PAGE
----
September 20, 2011

Could I Love?

I've always been baffled by poetry and prose that tries to explain what love is.

I have no clue what the song "The Rose" is talking about.

Love is a river?

Love is a razor?

Love is a flower?


Further complicating matters, the English language only has one word for every kind of love - romantic, brotherly, platonic, courtly, and so on. Some other languages were smart enough to distinguish them.

But if there's ever any question, let's just establish that usually literature and music are addressing romantic love. Unless you're accidentally listening to the Christian music station on the car stereo and you realize they're singing about God's love. Or their love for God. I'm still not sure.

And usually when I write about love, it's about romantic love. Despite all of my lifelong struggles with lack of parental love - and trying to accept it when it's given to me by people who have taken on the task of trying to be my parents - romantic love still remains the biggest mystery of all to me.

As a child, I was desperate for (romantic) love. A child's capacity for empathy is truly incredible, as evidenced by the innumerable YouTube videos of kids singing along to love songs with relatively adult themes - "Paparazzi" and the like - that they couldn't possibly have ever experienced, or really understand. But children are able to project themselves into this adult emotional world, and become entangled in the mythology of romance and heartbreak, swept away by longing and desperation and heart-pounding infatuation. It's a fantasy, but to them, it at least feels really real.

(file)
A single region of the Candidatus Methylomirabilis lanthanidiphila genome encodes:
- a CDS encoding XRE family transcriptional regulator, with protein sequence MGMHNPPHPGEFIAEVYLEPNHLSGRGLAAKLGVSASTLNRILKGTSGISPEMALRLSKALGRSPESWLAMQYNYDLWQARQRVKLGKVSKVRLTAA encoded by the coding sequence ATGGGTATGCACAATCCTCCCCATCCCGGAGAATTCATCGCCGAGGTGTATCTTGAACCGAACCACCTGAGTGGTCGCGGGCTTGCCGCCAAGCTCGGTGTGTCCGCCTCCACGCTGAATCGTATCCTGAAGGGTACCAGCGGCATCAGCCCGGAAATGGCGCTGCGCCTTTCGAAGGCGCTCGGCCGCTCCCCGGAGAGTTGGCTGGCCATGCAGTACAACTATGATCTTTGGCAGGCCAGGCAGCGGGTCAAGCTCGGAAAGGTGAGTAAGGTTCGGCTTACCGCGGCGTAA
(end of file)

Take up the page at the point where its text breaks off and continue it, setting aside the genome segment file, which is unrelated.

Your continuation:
Unfortunately, I never grew out of that fantasy mode. I never actually experienced anything that taught me what real love is.

I've mistaken many other things for love...


But was any of it real? Real love?

Can it be real even if the other person doesn't love you back?

Does love have to break your heart?

Do you love the person you are desperate to be close to?

Is love wanting to make them happy?

Is it love when they make you happy just by simply being themselves?

My lifelong, nagging question has been, Could I be loved? But lately, I've been wondering, Could I love?

And I think, maybe, at least, I suspect, yes, I could love.  I could love someone who doesn't return my love, as long as they accept my love, and just let me love them.  But I hope to someday love, really love, and have the feeling returned.

I think love must be real when you don't have a choice. You cannot decide not to love. It is insistent, all-encompassing, joyful, scary, selfless and selfish. It asks to be acknowledged. It demands to be spoken. It will not be denied.

Then again... would I know?

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